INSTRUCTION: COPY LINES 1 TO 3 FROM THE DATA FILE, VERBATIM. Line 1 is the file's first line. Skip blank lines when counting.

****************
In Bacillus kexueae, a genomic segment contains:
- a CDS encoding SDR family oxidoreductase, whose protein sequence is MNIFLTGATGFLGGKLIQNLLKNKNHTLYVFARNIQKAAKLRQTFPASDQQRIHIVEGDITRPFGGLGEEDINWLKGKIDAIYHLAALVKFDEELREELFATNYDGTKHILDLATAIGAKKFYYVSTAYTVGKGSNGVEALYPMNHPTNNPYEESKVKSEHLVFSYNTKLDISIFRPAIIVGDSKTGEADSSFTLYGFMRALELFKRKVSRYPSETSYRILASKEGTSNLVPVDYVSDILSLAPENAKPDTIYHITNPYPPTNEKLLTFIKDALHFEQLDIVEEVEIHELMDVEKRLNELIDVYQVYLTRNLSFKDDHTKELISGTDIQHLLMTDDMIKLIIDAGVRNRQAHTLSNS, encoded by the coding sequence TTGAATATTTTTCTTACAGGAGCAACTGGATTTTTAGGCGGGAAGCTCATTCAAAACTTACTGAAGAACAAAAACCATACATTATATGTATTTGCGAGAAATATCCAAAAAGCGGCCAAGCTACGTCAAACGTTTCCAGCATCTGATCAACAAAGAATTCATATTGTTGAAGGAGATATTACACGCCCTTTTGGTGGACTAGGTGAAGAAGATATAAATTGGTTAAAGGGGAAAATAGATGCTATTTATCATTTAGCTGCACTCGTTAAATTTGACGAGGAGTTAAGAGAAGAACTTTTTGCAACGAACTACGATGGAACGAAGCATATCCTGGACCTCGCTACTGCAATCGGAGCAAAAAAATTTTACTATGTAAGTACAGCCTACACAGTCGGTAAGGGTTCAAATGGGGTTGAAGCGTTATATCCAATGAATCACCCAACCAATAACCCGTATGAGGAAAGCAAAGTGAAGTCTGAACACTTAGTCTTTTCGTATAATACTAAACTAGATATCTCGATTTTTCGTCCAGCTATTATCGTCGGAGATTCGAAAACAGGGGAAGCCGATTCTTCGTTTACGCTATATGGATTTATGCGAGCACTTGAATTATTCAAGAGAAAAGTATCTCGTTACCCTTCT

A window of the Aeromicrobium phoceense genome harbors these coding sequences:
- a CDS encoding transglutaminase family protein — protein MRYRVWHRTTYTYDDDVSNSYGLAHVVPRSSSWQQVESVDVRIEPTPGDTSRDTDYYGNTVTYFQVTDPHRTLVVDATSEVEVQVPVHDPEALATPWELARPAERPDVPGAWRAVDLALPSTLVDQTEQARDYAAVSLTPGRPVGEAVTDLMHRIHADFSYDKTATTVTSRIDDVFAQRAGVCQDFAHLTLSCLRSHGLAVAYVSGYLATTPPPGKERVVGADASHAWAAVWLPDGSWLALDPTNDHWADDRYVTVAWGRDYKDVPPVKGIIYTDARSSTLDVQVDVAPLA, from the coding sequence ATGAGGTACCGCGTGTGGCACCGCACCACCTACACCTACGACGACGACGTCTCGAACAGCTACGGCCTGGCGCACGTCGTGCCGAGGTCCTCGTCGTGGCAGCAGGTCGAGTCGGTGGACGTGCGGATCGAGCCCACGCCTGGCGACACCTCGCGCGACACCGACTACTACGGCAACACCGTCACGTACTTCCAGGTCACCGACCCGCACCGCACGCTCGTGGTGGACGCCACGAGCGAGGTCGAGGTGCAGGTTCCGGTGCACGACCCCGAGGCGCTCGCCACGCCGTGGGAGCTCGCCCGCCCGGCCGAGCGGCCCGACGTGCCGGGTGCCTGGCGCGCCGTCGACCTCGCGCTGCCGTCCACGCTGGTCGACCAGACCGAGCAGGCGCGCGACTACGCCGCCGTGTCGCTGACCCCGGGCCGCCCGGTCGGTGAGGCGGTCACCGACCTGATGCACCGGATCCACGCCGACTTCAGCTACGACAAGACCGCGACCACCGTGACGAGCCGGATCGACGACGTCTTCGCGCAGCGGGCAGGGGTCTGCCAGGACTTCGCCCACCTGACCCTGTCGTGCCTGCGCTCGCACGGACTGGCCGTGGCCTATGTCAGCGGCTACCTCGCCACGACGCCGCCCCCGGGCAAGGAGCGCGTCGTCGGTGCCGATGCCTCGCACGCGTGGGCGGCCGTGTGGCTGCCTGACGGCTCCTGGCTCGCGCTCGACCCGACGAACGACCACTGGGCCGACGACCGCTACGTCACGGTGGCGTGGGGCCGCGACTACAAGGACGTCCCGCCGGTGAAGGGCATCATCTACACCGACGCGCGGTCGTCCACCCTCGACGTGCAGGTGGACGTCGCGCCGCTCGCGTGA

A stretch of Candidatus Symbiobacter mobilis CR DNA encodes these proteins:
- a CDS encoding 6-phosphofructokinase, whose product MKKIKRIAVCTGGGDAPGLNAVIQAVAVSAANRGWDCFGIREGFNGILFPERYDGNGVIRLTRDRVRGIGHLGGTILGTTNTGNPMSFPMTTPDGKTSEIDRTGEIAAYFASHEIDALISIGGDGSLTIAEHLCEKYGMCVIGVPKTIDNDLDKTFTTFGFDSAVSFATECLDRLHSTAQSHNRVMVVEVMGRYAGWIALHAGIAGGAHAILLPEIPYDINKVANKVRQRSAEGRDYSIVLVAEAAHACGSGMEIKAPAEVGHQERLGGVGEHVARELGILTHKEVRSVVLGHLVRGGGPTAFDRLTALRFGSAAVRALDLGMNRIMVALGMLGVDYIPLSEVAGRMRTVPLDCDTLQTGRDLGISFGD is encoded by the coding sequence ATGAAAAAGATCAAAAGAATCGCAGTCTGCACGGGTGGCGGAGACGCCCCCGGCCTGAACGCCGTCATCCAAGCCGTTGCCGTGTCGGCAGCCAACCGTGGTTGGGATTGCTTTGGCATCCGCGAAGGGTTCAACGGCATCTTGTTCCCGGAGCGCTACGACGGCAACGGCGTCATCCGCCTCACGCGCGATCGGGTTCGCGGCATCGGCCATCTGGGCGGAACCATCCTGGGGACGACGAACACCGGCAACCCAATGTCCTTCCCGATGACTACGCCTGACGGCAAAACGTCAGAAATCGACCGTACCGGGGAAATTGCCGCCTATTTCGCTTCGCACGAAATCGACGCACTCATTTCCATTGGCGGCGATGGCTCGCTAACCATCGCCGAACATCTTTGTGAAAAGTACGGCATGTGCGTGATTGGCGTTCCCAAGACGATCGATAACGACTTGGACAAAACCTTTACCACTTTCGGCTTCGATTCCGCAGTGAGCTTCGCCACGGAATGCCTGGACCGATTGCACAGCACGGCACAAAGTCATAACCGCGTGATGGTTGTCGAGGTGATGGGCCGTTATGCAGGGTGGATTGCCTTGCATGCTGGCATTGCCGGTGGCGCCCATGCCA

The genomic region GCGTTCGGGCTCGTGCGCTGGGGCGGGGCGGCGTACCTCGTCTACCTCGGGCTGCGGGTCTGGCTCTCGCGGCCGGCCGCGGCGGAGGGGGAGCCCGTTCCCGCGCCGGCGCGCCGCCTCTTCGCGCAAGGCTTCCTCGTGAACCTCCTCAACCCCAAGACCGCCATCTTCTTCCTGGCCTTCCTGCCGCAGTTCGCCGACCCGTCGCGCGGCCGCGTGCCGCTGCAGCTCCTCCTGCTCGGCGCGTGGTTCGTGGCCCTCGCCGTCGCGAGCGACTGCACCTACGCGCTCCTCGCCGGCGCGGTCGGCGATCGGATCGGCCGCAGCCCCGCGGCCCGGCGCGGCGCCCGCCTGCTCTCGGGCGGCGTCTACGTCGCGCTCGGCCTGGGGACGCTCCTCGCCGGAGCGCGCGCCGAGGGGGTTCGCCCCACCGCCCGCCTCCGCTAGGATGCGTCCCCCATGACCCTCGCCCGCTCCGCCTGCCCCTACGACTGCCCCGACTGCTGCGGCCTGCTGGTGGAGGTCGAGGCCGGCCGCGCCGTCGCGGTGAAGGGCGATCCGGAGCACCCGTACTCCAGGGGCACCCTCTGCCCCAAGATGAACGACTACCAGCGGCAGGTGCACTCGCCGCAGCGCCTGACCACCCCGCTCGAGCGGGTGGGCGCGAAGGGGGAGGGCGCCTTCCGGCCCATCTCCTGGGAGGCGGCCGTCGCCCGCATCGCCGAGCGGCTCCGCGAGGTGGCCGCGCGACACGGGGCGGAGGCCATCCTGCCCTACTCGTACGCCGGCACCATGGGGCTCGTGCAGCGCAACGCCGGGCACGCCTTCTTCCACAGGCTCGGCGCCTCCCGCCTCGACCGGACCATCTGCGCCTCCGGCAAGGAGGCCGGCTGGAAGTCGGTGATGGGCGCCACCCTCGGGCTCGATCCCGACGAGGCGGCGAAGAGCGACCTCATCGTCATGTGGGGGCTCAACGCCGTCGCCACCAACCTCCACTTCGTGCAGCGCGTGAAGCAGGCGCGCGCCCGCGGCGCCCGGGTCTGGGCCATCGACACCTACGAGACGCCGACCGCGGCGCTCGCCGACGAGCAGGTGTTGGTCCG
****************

In Bacillus kexueae, a genomic segment contains:
- a CDS encoding SDR family oxidoreductase, whose protein sequence is MNIFLTGATGFLGGKLIQNLLKNKNHTLYVFARNIQKAAKLRQTFPASDQQRIHIVEGDITRPFGGLGEEDINWLKGKIDAIYHLAALVKFDEELREELFATNYDGTKHILDLATAIGAKKFYYVSTAYTVGKGSNGVEALYPMNHPTNNPYEESKVKSEHLVFSYNTKLDISIFRPAIIVGDSKTGEADSSFTLYGFMRALELFKRKVSRYPSETSYRILASKEGTSNLVPVDYVSDILSLAPENAKPDTIYHITNPYPPTNEKLLTFIKDALHFEQLDIVEEVEIHELMDVEKRLNELIDVYQVYLTRNLSFKDDHTKELISGTDIQHLLMTDDMIKLIIDAGVRNRQAHTLSNS, encoded by the coding sequence TTGAATATTTTTCTTACAGGAGCAACTGGATTTTTAGGCGGGAAGCTCATTCAAAACTTACTGAAGAACAAAAACCATACATTATATGTATTTGCGAGAAATATCCAAAAAGCGGCCAAGCTACGTCAAACGTTTCCAGCATCTGATCAACAAAGAATTCATATTGTTGAAGGAGATATTACACGCCCTTTTGGTGGACTAGGTGAAGAAGATATAAATTGGTTAAAGGGGAAAATAGATGCTATTTATCATTTAGCTGCACTCGTTAAATTTGACGAGGAGTTAAGAGAAGAACTTTTTGCAACGAACTACGATGGAACGAAGCATATCCTGGACCTCGCTACTGCAATCGGAGCAAAAAAATTTTACTATGTAAGTACAGCCTACACAGTCGGTAAGGGTTCAAATGGGGTTGAAGCGTTATATCCAATGAATCACCCAACCAATAACCCGTATGAGGAAAGCAAAGTGAAGTCTGAACACTTAGTCTTTTCGTATAATACTAAACTAGATATCTCGATTTTTCGTCCAGCTATTATCGTCGGAGATTCGAAAACAGGGGAAGCCGATTCTTCGTTTACGCTATATGGATTTATGCGAGCACTTGAATTATTCAAGAGAAAAGTATCTCGTTACCCTTCT

A window of the Aeromicrobium phoceense genome harbors these coding sequences: